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dc.contributor.advisorHunter, Mollyen_US
dc.contributor.authorGibson, Cara*
dc.creatorGibson, Caraen_US
dc.date.accessioned2011-12-06T14:11:17Z
dc.date.available2011-12-06T14:11:17Z
dc.date.issued2008en_US
dc.identifier.urihttp://hdl.handle.net/10150/195875
dc.description.abstractEndosymbiosis is a pervasive phenomenon that has been a powerful force in insect evolution. In many well studied insect-bacterial associations, the bacteria can serve as reproductive manipulators, nutritional mutualists or defenders of their hosts. Fungi are also frequently associated with insects, and initial estimates suggest that these fungi are hyperdiverse. Saving a handful of examples, however, the functions of these fungi within insect hosts are largely unknown. This dissertation begins with a review that lays the conceptual groundwork for understanding bacterial and fungal endosymbiosis in insects. I make predictions about why one versus the other microbe might serve the insect, given any unique physiological, ecological or evolutionary conditions. I then aim to derive insights about microbial symbiosis by focusing on a particular system, that of brownbanded cockroaches, Supella longipalpa (Blattaria: Blattellidae) and their specialist wasp parasitoids, Comperia merceti (Hymenoptera: Encyrtidae). Here, I identify the symbiotic community of these two insects by using both culture-dependent and independent methods to characterize the vertically transmitted bacterial and fungal associates. Finally, I show that a heritable fungus in C. merceti, long presumed to be a mutualist, is parasitic under laboratory conditions: infected wasps incur fitness costs for housing the fungal symbiont relative to uninfected wasps. Additionally, although the fungus is not horizontally transmitted sexually, it is readily horizontally transmitted from the offspring of infected females to those of uninfected females that are using the same host.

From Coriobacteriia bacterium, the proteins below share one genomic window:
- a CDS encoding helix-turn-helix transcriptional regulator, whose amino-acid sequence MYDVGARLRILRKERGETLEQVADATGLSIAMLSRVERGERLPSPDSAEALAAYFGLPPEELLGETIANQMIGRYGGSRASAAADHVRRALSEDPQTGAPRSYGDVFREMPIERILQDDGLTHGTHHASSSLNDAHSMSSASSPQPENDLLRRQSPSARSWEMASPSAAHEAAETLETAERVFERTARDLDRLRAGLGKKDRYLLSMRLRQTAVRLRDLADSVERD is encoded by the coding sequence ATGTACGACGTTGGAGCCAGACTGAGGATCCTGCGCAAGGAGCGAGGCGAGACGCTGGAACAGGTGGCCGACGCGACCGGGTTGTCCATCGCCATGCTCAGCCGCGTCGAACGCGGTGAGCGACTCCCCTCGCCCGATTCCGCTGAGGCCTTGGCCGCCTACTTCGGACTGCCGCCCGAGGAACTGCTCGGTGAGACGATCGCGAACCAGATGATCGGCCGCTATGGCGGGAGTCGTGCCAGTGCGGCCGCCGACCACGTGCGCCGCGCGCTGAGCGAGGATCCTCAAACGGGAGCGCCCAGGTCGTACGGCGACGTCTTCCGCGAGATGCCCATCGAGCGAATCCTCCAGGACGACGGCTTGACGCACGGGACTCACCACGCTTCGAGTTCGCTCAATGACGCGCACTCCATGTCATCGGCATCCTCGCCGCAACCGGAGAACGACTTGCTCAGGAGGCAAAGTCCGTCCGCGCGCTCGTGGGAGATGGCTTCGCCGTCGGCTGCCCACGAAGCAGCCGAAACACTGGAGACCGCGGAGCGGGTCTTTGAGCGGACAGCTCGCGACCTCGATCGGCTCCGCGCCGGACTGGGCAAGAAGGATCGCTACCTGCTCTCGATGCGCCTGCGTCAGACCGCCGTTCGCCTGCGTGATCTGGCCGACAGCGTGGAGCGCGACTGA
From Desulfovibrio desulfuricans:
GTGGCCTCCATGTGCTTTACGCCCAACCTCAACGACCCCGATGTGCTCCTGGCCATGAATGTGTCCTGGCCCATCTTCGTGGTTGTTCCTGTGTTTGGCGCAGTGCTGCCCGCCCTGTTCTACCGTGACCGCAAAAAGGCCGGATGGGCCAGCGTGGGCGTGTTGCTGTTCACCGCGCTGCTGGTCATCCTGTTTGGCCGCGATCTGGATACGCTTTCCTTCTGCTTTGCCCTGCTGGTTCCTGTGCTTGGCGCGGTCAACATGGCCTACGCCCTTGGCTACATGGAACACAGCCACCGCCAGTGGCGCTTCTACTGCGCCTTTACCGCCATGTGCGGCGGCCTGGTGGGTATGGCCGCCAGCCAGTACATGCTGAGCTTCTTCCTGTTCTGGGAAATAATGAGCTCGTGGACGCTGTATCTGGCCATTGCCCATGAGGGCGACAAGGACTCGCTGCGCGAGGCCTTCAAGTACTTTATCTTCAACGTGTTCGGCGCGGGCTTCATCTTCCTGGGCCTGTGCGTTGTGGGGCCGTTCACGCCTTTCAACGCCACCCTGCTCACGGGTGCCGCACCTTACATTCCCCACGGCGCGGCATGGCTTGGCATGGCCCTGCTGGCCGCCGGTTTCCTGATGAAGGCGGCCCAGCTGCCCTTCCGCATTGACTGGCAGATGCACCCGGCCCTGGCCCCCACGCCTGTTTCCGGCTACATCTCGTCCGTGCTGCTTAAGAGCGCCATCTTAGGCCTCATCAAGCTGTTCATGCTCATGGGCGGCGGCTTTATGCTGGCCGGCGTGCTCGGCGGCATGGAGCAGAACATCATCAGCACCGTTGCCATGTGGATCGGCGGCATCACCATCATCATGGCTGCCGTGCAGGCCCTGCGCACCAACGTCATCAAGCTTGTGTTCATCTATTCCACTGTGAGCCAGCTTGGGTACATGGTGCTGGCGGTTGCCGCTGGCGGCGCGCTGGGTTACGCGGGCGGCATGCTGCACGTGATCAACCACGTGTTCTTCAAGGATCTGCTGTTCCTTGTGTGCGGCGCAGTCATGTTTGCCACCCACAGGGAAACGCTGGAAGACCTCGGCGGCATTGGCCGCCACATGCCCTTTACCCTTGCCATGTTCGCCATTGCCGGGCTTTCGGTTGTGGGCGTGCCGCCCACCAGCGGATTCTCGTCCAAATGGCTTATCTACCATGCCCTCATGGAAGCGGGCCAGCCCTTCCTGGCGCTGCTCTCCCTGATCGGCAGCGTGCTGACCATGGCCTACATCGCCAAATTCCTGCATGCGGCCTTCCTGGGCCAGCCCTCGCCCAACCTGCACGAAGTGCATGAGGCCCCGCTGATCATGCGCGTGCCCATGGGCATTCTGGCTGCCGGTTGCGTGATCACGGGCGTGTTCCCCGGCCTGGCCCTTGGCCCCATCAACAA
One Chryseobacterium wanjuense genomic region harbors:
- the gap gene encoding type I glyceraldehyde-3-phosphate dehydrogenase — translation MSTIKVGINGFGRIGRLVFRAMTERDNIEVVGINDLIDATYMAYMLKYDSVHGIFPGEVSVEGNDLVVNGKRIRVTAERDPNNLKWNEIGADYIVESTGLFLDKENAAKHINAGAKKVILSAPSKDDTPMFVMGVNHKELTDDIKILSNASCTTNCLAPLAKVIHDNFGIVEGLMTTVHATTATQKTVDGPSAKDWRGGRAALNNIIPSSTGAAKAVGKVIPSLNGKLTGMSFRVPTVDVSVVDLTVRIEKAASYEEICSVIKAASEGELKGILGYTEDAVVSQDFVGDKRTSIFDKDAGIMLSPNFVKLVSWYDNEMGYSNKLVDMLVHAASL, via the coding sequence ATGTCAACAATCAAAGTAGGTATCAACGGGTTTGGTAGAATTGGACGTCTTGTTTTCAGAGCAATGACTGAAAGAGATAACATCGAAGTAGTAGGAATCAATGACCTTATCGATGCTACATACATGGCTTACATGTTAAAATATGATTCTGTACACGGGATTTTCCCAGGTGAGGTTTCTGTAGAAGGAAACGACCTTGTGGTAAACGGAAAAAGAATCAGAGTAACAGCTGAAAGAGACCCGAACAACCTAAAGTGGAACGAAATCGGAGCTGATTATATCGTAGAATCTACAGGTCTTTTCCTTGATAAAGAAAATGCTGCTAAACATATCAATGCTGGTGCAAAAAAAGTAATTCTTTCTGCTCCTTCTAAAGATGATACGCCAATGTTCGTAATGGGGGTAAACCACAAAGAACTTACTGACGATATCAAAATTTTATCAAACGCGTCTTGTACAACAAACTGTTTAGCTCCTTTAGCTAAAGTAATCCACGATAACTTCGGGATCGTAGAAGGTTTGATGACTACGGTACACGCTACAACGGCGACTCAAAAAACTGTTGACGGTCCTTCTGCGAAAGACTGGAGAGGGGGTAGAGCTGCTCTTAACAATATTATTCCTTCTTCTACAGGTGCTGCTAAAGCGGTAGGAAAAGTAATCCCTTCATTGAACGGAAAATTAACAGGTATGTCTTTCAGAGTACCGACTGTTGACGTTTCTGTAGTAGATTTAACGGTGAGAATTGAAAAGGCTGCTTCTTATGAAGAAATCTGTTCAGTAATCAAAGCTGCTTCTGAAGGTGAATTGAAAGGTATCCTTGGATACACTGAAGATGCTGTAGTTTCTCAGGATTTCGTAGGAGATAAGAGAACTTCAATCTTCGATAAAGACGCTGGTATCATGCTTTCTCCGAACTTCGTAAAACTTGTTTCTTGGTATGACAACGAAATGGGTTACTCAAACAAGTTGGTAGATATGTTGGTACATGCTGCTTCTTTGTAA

dc.language.isoenen_US
dc.publisherThe University of Arizona.en_US
dc.rightsCopyright © is held by the author. Digital access to this material is made possible by the University Libraries, University of Arizona. Further transmission, reproduction or presentation (such as public display or performance) of protected items is prohibited except with permission of the author.en_US
dc.subjectbacterial symbiontsen_US
dc.subjectcockroach host-parasitoid waspen_US
dc.subjectinsect-fungal symbiosisen_US
dc.subjectmicrobial consortiaen_US
dc.subjectsymbiont transmission dynamicsen_US
dc.subjectyeast symbiontsen_US
dc.titleHeritable Microbial Endosymbionts in Insects: Insights from the Study of a Parasitic Wasp and its Cockroach Hosten_US
dc.typetexten_US
dc.typeElectronic Dissertationen_US
dc.contributor.chairHunter, Martha S.en_US
dc.identifier.oclc659750664en_US
thesis.degree.grantorUniversity of Arizonaen_US
thesis.degree.leveldoctoralen_US
dc.contributor.committeememberHunter, Martha S.en_US
dc.contributor.committeememberArnold, Anne Elizabethen_US
dc.contributor.committeememberCarrière, Yvesen_US
dc.contributor.committeememberMaddison, Daviden_US
dc.contributor.committeememberMoran, Nancyen_US
dc.identifier.proquest10123en_US
thesis.degree.disciplineEntomologyen_US
thesis.degree.disciplineGraduate Collegeen_US
thesis.degree.namePh.D.en_US
refterms.dateFOA2018-07-01T13:40:38Z
html.description.abstractEndosymbiosis is a pervasive phenomenon that has been a powerful force in insect evolution. In many well studied insect-bacterial associations, the bacteria can serve as reproductive manipulators, nutritional mutualists or defenders of their hosts. Fungi are also frequently associated with insects, and initial estimates suggest that these fungi are hyperdiverse. Saving a handful of examples, however, the functions of these fungi within insect hosts are largely unknown. This dissertation begins with a review that lays the conceptual groundwork for understanding bacterial and fungal endosymbiosis in insects. I make predictions about why one versus the other microbe might serve the insect, given any unique physiological, ecological or evolutionary conditions. I then aim to derive insights about microbial symbiosis by focusing on a particular system, that of brownbanded cockroaches, Supella longipalpa (Blattaria: Blattellidae) and their specialist wasp parasitoids, Comperia merceti (Hymenoptera: Encyrtidae). Here, I identify the symbiotic community of these two insects by using both culture-dependent and independent methods to characterize the vertically transmitted bacterial and fungal associates. Finally, I show that a heritable fungus in C. merceti, long presumed to be a mutualist, is parasitic under laboratory conditions: infected wasps incur fitness costs for housing the fungal symbiont relative to uninfected wasps. Additionally, although the fungus is not horizontally transmitted sexually, it is readily horizontally transmitted from the offspring of infected females to those of uninfected females that are using the same host.


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